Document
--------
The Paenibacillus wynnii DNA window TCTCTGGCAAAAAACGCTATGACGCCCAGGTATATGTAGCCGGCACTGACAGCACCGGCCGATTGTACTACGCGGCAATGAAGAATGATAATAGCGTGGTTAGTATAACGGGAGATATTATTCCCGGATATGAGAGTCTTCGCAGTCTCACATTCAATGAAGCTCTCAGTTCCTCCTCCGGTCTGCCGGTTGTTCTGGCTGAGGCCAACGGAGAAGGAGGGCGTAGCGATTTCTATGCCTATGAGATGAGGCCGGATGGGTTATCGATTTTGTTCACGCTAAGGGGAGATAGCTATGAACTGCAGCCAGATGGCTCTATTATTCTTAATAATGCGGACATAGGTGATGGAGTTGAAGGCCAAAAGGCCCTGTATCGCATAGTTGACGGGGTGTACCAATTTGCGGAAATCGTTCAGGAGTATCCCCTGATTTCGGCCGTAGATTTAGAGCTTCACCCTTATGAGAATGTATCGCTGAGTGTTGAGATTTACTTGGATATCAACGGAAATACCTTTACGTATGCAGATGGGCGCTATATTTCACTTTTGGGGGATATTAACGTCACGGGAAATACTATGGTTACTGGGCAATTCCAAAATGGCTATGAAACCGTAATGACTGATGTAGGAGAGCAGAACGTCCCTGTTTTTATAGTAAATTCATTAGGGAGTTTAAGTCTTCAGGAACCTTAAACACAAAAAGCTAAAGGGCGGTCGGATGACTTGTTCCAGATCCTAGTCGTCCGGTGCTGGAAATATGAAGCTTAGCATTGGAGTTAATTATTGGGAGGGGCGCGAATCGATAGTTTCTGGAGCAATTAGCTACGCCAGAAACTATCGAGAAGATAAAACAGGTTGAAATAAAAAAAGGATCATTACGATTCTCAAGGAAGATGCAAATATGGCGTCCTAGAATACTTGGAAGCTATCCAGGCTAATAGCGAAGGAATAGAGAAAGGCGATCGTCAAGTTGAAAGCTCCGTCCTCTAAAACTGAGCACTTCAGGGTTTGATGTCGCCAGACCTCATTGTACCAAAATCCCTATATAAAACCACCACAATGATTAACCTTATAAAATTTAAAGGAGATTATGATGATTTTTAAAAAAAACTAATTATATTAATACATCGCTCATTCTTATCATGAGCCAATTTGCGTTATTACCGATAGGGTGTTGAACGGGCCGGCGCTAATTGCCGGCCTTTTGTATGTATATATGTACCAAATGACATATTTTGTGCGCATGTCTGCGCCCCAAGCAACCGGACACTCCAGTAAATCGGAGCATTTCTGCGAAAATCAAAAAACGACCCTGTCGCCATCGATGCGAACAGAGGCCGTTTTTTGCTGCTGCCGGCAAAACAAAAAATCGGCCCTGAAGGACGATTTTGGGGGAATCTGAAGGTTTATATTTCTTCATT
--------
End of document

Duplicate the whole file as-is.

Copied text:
The Paenibacillus wynnii DNA window TCTCTGGCAAAAAACGCTATGACGCCCAGGTATATGTAGCCGGCACTGACAGCACCGGCCGATTGTACTACGCGGCAATGAAGAATGATAATAGCGTGGTTAGTATAACGGGAGATATTATTCCCGGATATGAGAGTCTTCGCAGTCTCACATTCAATGAAGCTCTCAGTTCCTCCTCCGGTCTGCCGGTTGTTCTGGCTGAGGCCAACGGAGAAGGAGGGCGTAGCGATTTCTATGCCTATGAGATGAGGCCGGATGGGTTATCGATTTTGTTCACGCTAAGGGGAGATAGCTATGAACTGCAGCCAGATGGCTCTATTATTCTTAATAATGCGGACATAGGTGATGGAGTTGAAGGCCAAAAGGCCCTGTATCGCATAGTTGACGGGGTGTACCAATTTGCGGAAATCGTTCAGGAGTATCCCCTGATTTCGGCCGTAGATTTAGAGCTTCACCCTTATGAGAATGTATCGCTGAGTGTTGAGATTTACTTGGATATCAACGGAAATACCTTTACGTATGCAGATGGGCGCTATATTTCACTTTTGGGGGATATTAACGTCACGGGAAATACTATGGTTACTGGGCAATTCCAAAATGGCTATGAAACCGTAATGACTGATGTAGGAGAGCAGAACGTCCCTGTTTTTATAGTAAATTCATTAGGGAGTTTAAGTCTTCAGGAACCTTAAACACAAAAAGCTAAAGGGCGGTCGGATGACTTGTTCCAGATCCTAGTCGTCCGGTGCTGGAAATATGAAGCTTAGCATTGGAGTTAATTATTGGGAGGGGCGCGAATCGATAGTTTCTGGAGCAATTAGCTACGCCAGAAACTATCGAGAAGATAAAACAGGTTGAAATAAAAAAAGGATCATTACGATTCTCAAGGAAGATGCAAATATGGCGTCCTAGAATACTTGGAAGCTATCCAGGCTAATAGCGAAGGAATAGAGAAAGGCGATCGTCAAGTTGAAAGCTCCGTCCTCTAAAACTGAGCACTTCAGGGTTTGATGTCGCCAGACCTCATTGTACCAAAATCCCTATATAAAACCACCACAATGATTAACCTTATAAAATTTAAAGGAGATTATGATGATTTTTAAAAAAAACTAATTATATTAATACATCGCTCATTCTTATCATGAGCCAATTTGCGTTATTACCGATAGGGTGTTGAACGGGCCGGCGCTAATTGCCGGCCTTTTGTATGTATATATGTACCAAATGACATATTTTGTGCGCATGTCTGCGCCCCAAGCAACCGGACACTCCAGTAAATCGGAGCATTTCTGCGAAAATCAAAAAACGACCCTGTCGCCATCGATGCGAACAGAGGCCGTTTTTTGCTGCTGCCGGCAAAACAAAAAATCGGCCCTGAAGGACGATTTTGGGGGAATCTGAAGGTTTATATTTCTTCATT